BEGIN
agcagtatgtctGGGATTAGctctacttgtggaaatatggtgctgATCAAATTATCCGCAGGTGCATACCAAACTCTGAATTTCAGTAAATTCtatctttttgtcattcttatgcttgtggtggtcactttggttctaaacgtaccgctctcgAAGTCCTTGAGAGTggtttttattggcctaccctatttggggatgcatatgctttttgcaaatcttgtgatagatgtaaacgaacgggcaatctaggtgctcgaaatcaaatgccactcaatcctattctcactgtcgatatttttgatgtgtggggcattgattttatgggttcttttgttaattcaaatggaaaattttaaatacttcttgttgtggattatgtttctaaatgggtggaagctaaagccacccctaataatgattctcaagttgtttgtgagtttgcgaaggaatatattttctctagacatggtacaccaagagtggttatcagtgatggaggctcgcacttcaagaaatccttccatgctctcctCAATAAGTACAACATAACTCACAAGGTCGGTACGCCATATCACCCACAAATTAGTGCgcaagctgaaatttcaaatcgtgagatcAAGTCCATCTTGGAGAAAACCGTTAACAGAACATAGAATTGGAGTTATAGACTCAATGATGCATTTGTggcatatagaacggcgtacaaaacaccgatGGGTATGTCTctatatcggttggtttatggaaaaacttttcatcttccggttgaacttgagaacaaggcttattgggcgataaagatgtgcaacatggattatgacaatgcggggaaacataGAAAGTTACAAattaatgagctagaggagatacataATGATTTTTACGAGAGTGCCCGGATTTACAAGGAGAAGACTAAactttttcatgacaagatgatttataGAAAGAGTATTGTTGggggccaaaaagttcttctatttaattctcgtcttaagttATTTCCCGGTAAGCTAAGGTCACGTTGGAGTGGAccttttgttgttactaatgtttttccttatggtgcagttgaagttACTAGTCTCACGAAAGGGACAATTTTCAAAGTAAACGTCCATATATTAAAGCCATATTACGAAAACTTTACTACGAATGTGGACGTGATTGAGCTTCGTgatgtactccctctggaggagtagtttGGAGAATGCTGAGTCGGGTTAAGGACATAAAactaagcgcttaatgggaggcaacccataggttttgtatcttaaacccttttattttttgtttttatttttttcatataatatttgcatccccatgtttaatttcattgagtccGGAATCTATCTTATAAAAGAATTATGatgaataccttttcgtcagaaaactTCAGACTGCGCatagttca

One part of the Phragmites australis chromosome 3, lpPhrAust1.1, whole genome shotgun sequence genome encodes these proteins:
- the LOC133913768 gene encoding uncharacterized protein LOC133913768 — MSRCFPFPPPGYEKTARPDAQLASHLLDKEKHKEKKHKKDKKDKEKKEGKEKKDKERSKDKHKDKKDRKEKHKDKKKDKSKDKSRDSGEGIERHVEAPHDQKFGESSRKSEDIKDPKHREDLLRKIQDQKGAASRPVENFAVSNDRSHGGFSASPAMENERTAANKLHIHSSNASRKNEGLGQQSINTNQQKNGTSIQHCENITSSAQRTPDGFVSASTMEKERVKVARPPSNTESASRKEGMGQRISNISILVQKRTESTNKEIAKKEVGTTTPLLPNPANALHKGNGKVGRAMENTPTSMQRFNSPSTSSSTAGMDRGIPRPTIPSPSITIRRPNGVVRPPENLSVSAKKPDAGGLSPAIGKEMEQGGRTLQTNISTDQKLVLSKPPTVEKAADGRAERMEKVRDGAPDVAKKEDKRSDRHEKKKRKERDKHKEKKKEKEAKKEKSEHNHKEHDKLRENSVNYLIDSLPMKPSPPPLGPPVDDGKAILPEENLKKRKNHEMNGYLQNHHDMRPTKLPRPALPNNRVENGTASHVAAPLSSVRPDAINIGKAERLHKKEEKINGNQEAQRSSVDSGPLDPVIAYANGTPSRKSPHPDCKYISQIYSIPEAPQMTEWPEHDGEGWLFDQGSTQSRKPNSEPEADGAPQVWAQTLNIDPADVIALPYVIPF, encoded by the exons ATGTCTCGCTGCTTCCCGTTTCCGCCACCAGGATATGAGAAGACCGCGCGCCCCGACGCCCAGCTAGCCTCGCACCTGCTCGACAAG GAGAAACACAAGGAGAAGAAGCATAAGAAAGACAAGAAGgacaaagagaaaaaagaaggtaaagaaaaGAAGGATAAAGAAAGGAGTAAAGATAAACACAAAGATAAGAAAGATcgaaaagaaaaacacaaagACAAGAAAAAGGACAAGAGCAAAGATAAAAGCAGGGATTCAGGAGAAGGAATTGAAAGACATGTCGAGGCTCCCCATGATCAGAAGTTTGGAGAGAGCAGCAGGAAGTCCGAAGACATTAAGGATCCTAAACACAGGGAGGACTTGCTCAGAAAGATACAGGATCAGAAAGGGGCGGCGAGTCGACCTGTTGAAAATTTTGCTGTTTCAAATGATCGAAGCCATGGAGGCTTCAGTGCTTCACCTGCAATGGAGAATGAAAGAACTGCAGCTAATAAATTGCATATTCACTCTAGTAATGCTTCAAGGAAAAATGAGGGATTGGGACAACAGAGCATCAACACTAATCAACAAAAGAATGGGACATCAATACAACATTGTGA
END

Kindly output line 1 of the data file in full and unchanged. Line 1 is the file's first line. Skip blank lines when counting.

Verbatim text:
agcagtatgtctGGGATTAGctctacttgtggaaatatggtgctgATCAAATTATCCGCAGGTGCATACCAAACTCTGAATTTCAGTAAATTCtatctttttgtcattcttatgcttgtggtggtcactttggttctaaacgtaccgctctcgAAGTCCTTGAGAGTggtttttattggcctaccctatttggggatgcatatgctttttgcaaatcttgtgatagatgtaaacgaacgggcaatctaggtgctcgaaatcaaatgccactcaatcctattctcactgtcgatatttttgatgtgtggggcattgattttatgggttcttttgttaattcaaatggaaaattttaaatacttcttgttgtggattatgtttctaaatgggtggaagctaaagccacccctaataatgattctcaagttgtttgtgagtttgcgaaggaatatattttctctagacatggtacaccaagagtggttatcagtgatggaggctcgcacttcaagaaatccttccatgctctcctCAATAAGTACAACATAACTCACAAGGTCGGTACGCCATATCACCCACAAATTAGTGCgcaagctgaaatttcaaatcgtgagatcAAGTCCATCTTGGAGAAAACCGTTAACAGAACATAGAATTGGAGTTATAGACTCAATGATGCATTTGTggcatatagaacggcgtacaaaacaccgatGGGTATGTCTctatatcggttggtttatggaaaaacttttcatcttccggttgaacttgagaacaaggcttattgggcgataaagatgtgcaacatggattatgacaatgcggggaaacataGAAAGTTACAAattaatgagctagaggagatacataATGATTTTTACGAGAGTGCCCGGATTTACAAGGAGAAGACTAAactttttcatgacaagatgatttataGAAAGAGTATTGTTGggggccaaaaagttcttctatttaattctcgtcttaagttATTTCCCGGTAAGCTAAGGTCACGTTGGAGTGGAccttttgttgttactaatgtttttccttatggtgcagttgaagttACTAGTCTCACGAAAGGGACAATTTTCAAAGTAAACGTCCATATATTAAAGCCATATTACGAAAACTTTACTACGAATGTGGACGTGATTGAGCTTCGTgatgtactccctctggaggagtagtttGGAGAATGCTGAGTCGGGTTAAGGACATAAAactaagcgcttaatgggaggcaacccataggttttgtatcttaaacccttttattttttgtttttatttttttcatataatatttgcatccccatgtttaatttcattgagtccGGAATCTATCTTATAAAAGAATTATGatgaataccttttcgtcagaaaactTCAGACTGCGCatagttca